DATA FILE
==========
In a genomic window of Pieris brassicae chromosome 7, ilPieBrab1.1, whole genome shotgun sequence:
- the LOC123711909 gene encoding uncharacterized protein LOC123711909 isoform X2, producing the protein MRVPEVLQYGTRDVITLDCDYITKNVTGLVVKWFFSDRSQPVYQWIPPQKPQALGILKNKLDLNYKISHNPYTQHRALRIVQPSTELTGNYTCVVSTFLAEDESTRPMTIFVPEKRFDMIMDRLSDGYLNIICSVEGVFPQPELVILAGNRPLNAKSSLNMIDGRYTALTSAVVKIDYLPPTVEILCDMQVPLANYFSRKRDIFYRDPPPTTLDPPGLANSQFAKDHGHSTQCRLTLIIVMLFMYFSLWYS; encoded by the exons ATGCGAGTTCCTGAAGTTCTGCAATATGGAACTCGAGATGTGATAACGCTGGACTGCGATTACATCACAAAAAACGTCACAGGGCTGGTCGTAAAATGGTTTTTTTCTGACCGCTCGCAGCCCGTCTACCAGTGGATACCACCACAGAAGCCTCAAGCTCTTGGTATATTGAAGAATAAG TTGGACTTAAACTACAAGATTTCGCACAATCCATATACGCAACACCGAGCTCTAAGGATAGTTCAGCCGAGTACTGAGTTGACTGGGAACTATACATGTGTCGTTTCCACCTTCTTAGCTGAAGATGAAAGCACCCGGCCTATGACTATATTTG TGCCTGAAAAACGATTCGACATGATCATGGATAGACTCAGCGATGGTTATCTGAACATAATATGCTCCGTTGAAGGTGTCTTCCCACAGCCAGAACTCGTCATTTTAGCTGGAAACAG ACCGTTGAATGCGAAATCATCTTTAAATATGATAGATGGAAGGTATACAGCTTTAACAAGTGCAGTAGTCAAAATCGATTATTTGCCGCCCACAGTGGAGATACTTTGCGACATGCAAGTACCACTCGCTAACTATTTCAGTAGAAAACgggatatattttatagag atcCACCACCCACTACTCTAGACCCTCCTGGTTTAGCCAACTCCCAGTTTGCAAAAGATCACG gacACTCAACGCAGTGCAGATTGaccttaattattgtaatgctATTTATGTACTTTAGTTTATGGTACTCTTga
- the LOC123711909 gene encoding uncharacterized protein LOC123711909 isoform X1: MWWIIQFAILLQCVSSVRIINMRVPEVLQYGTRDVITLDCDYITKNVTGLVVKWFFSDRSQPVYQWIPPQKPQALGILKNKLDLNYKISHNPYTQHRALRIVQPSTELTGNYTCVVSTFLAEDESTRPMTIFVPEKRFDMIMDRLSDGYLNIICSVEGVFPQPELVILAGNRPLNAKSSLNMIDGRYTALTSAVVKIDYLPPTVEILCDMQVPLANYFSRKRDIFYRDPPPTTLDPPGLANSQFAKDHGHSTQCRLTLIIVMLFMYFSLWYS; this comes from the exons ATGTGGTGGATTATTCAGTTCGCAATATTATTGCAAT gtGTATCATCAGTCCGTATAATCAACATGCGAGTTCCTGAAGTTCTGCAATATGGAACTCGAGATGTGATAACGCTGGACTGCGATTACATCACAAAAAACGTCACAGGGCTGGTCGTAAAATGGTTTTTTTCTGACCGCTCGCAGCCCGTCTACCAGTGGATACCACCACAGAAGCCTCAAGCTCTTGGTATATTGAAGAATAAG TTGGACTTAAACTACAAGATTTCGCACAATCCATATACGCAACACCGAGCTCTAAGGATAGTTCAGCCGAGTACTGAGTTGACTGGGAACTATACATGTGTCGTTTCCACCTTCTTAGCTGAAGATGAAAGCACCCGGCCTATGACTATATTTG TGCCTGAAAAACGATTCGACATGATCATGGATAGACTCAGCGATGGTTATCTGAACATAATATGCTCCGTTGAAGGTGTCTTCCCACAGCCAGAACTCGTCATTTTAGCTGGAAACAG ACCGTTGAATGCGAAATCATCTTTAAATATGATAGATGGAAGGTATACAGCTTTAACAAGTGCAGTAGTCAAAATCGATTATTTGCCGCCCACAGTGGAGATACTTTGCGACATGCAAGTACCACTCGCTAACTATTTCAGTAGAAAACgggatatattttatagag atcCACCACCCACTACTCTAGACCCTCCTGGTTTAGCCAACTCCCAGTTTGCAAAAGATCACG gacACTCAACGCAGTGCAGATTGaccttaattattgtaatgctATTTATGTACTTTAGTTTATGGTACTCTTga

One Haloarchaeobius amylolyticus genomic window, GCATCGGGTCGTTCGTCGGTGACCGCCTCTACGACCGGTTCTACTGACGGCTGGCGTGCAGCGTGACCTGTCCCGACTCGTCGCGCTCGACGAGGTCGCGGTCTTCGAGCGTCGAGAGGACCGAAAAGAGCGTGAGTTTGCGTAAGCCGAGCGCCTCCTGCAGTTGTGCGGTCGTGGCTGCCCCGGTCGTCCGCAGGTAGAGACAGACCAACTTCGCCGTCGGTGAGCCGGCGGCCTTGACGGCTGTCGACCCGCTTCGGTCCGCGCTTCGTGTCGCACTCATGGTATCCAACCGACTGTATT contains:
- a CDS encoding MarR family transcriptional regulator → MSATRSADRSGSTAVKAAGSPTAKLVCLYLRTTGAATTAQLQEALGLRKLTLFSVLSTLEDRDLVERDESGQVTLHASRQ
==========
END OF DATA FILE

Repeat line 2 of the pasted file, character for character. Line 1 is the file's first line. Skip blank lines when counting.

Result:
- the LOC123711909 gene encoding uncharacterized protein LOC123711909 isoform X2, producing the protein MRVPEVLQYGTRDVITLDCDYITKNVTGLVVKWFFSDRSQPVYQWIPPQKPQALGILKNKLDLNYKISHNPYTQHRALRIVQPSTELTGNYTCVVSTFLAEDESTRPMTIFVPEKRFDMIMDRLSDGYLNIICSVEGVFPQPELVILAGNRPLNAKSSLNMIDGRYTALTSAVVKIDYLPPTVEILCDMQVPLANYFSRKRDIFYRDPPPTTLDPPGLANSQFAKDHGHSTQCRLTLIIVMLFMYFSLWYS; encoded by the exons ATGCGAGTTCCTGAAGTTCTGCAATATGGAACTCGAGATGTGATAACGCTGGACTGCGATTACATCACAAAAAACGTCACAGGGCTGGTCGTAAAATGGTTTTTTTCTGACCGCTCGCAGCCCGTCTACCAGTGGATACCACCACAGAAGCCTCAAGCTCTTGGTATATTGAAGAATAAG TTGGACTTAAACTACAAGATTTCGCACAATCCATATACGCAACACCGAGCTCTAAGGATAGTTCAGCCGAGTACTGAGTTGACTGGGAACTATACATGTGTCGTTTCCACCTTCTTAGCTGAAGATGAAAGCACCCGGCCTATGACTATATTTG TGCCTGAAAAACGATTCGACATGATCATGGATAGACTCAGCGATGGTTATCTGAACATAATATGCTCCGTTGAAGGTGTCTTCCCACAGCCAGAACTCGTCATTTTAGCTGGAAACAG ACCGTTGAATGCGAAATCATCTTTAAATATGATAGATGGAAGGTATACAGCTTTAACAAGTGCAGTAGTCAAAATCGATTATTTGCCGCCCACAGTGGAGATACTTTGCGACATGCAAGTACCACTCGCTAACTATTTCAGTAGAAAACgggatatattttatagag atcCACCACCCACTACTCTAGACCCTCCTGGTTTAGCCAACTCCCAGTTTGCAAAAGATCACG gacACTCAACGCAGTGCAGATTGaccttaattattgtaatgctATTTATGTACTTTAGTTTATGGTACTCTTga